JDC (America) Corp. v. Amerifirst Florida Trust Co., 736 F. Supp. 1121 (S.D. Fla. 1990)

US District Court for the Southern District of Florida - 736 F. Supp. 1121 (S.D. Fla. 1990)
May 16, 1990

736 F. Supp. 1121 (1990)

JDC (AMERICA) CORPORATION, a Florida corporation, Plaintiff,
AMERIFIRST FLORIDA TRUST COMPANY, as a Trustee, under the provisions of a certain Trust Agreement dated February 29, 1984; Brickell Station Towers, Inc., a Florida corporation, as a general partner of Brickell Station Towers Joint Venture, a Florida general partnership; Peter Wenzel; J. Kenneth Kinsella; Mershon, Sawyer, Johnston, Dunwoody & Cole, a general partnership; and Brickell Station Towers, Inc., a Florida corporation, Defendants.

No. 90-0087-Civ.

United States District Court, S.D. Florida, Miami Division.

May 16, 1990.

*1122 Christian Keedy, Jeffrey Homer, Warren Gammill, Miami, Fla., for plaintiff.

W. Barry Blum, Peter Bellas, Miami, for defendants.


HOEVELER, District Judge.

THIS CAUSE IS before the court upon Plaintiff's Motion to Compel Defendant BRICKELL STATION TOWERS ("BST") to Arbitrate all issues arising under the Turn-Key Construction and Tenant Improvement Agreements, and Defendant's Motion to Dismiss Plaintiff's Petition to Compel Arbitration.


Plaintiff JDC (AMERICA) CORPORATION ("JDC") and Defendant BST entered into a joint venture to construct the World Trade Center ("the Center"), a thirty-three story office building in downtown Miami. JDC subsequently filed a lawsuit in state court to foreclose on the mortgage. That suit named, inter alios, JDC's joint venture partner, BST. BST filed counterclaims alleging, inter alia, defects in the construction of the Center. In the course of the foreclosure suit, JDC moved the court to compel arbitration of all issues arising under the Turn-Key Construction and Tenant Improvement Agreements. The state court denied the motion on the ground that Florida law, as articulated in Graham v. Friendly Ford, 552 So. 2d 1165 (Fla. 3rd DCA 1989), preempts JDC's right to compel arbitration. Plaintiff subsequently appealed the order denying JDC's motion to compel, and filed an identical action[1] in this court, styled as a "Motion to Compel Arbitration."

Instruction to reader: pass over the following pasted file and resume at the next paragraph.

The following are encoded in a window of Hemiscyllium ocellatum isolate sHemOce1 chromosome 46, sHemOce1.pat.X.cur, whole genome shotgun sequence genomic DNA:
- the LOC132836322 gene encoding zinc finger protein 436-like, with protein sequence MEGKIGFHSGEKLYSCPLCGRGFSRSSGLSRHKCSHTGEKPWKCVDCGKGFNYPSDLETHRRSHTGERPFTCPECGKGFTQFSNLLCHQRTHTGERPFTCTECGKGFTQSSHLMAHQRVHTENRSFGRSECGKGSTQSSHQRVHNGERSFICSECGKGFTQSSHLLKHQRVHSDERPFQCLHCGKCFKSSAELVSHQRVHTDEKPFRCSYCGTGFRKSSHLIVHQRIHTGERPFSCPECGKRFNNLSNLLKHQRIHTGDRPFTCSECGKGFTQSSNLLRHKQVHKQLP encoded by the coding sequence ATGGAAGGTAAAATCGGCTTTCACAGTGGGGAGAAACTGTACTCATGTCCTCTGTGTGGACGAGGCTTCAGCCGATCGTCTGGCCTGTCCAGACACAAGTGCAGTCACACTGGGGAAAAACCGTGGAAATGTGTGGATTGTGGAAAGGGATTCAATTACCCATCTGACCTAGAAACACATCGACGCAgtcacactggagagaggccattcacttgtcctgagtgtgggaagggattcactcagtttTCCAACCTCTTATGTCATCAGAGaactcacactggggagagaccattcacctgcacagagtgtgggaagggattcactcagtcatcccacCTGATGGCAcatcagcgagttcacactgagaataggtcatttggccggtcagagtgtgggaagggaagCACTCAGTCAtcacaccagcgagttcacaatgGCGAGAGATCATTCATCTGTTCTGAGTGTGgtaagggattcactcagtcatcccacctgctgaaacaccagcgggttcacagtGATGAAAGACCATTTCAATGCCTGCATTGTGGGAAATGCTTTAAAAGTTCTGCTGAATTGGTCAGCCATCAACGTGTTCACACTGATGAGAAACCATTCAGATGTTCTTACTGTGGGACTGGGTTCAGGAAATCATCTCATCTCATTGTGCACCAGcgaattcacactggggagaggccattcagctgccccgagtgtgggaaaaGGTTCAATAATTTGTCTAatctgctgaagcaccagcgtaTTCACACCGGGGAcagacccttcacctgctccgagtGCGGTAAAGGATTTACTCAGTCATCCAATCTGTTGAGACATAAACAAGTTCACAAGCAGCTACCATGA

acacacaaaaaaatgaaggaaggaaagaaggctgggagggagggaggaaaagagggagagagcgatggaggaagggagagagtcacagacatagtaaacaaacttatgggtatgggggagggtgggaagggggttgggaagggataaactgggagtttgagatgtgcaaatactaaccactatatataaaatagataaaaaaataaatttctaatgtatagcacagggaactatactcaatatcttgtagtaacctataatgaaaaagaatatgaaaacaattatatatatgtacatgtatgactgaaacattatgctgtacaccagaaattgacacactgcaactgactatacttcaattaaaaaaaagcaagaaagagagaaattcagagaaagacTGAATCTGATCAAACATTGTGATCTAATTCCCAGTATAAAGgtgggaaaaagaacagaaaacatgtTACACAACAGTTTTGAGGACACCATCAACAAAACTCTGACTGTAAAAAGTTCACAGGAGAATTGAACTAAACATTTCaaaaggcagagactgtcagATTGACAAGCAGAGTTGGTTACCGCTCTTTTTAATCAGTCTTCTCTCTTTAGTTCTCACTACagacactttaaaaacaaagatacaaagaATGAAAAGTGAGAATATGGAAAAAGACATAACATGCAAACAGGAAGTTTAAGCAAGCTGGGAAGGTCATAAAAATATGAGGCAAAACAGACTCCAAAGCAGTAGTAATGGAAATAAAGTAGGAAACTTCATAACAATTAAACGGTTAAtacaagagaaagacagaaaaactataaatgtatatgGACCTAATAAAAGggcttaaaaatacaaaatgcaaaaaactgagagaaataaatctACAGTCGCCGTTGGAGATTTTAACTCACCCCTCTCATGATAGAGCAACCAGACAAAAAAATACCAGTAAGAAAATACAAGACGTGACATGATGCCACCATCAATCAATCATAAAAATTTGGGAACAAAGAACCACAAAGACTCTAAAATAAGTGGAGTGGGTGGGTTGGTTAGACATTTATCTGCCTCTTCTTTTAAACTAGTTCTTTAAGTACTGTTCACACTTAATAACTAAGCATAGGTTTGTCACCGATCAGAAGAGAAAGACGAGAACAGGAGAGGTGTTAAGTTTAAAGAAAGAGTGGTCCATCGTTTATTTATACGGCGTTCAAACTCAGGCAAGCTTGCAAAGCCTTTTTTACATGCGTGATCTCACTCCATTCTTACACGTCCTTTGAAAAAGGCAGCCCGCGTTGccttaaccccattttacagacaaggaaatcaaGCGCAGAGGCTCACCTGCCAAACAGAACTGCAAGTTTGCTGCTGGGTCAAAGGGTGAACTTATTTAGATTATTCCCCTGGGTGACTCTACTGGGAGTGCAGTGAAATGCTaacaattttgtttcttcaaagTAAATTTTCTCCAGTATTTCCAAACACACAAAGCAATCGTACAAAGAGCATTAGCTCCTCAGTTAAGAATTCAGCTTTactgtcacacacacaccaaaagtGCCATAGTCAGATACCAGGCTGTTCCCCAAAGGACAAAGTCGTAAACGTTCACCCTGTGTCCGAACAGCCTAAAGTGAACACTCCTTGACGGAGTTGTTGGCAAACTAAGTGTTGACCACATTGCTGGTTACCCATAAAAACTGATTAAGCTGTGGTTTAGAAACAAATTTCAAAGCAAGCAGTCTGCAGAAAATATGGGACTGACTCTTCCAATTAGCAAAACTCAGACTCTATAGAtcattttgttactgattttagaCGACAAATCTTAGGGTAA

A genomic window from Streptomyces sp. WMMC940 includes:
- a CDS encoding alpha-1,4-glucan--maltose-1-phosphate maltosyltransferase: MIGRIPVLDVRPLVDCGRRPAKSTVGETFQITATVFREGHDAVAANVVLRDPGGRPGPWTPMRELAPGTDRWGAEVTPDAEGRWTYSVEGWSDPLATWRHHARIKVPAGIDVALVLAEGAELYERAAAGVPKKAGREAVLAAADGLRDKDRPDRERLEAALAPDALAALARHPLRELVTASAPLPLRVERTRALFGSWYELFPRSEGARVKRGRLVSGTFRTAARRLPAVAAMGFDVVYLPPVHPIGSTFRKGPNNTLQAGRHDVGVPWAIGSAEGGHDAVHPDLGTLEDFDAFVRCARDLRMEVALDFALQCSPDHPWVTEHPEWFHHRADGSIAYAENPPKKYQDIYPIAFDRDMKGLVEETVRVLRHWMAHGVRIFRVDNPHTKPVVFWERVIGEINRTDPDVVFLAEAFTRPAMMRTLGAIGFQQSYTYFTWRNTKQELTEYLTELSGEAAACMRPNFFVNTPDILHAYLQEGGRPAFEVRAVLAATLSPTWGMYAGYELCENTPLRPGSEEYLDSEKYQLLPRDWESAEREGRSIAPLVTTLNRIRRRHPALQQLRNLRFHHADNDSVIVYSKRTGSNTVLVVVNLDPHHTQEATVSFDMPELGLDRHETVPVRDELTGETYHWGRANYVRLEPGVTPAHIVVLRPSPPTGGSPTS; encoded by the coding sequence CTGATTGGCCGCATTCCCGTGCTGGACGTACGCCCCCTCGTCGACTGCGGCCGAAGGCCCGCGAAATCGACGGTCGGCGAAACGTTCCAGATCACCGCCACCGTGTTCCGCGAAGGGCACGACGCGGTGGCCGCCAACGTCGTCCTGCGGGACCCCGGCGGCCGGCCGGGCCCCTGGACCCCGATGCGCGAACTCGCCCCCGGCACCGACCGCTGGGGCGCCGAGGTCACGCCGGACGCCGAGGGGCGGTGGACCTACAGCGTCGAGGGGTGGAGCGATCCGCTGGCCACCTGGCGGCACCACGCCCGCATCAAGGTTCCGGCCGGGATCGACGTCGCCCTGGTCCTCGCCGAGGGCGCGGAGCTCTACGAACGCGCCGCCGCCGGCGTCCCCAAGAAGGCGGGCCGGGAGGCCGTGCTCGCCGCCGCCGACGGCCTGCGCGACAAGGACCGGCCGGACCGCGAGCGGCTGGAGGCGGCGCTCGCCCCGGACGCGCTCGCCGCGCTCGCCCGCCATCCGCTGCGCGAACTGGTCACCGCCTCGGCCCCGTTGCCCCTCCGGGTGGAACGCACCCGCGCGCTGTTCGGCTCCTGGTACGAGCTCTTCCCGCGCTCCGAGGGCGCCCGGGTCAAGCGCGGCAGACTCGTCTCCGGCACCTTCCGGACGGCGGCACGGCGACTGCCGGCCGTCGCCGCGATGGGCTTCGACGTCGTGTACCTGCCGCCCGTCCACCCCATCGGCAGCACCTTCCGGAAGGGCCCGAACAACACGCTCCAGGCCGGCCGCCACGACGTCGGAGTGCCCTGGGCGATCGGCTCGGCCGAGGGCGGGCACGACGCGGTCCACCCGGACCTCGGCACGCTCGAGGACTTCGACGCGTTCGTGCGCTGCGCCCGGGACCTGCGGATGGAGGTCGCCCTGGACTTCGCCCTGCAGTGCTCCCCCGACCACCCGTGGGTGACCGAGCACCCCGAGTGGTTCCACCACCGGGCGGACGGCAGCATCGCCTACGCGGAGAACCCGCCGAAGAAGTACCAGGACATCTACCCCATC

Whether or not this court has jurisdiction to adjudicate the arbitrability of the Turn-Key Construction and Tenant Improvement Agreements is the threshold issue before this court. If jurisdiction over this action rests properly within this court, then the court must proceed to resolve the substantive issue of whether arbitration is properly compelled. However, if this court lacks jurisdiction, the action asphyxiates on its *1123 own baselessness, and plaintiff must pursue its remedy within the state appellate and arbitral processes.

The United States Arbitration Act grants both state and federal courts concurrent jurisdiction over disputes involving arbitration agreements[2]. 9 U.S.C.A. sec. 3. However, the Act alone is insufficient to confer federal jurisdiction: not only must the transactions involved constitute "interstate commerce" with the meaning of 9 U.S.C. sec.2[3], but an independent basis of jurisdiction such as diversity or a federal question must also exist, before a federal court can exercise jurisdiction. Merrill Lynch, Pierce, Fenner & Smith, Inc. v. Haydu, 637 F.2d 391, 395 (5th Cir. 1981); Moses H. Cone Hospital v. Mercury Construction, 460 U.S. 1, 25, 103 S. Ct. 927, 942, 74 L. Ed. 2d 765 (1983). This rule has the effect, when applicable, of relegating enforcement of the Act, in large part, to state courts. However, it is necessary to advance the federal policy of liberally favoring arbitration.[4]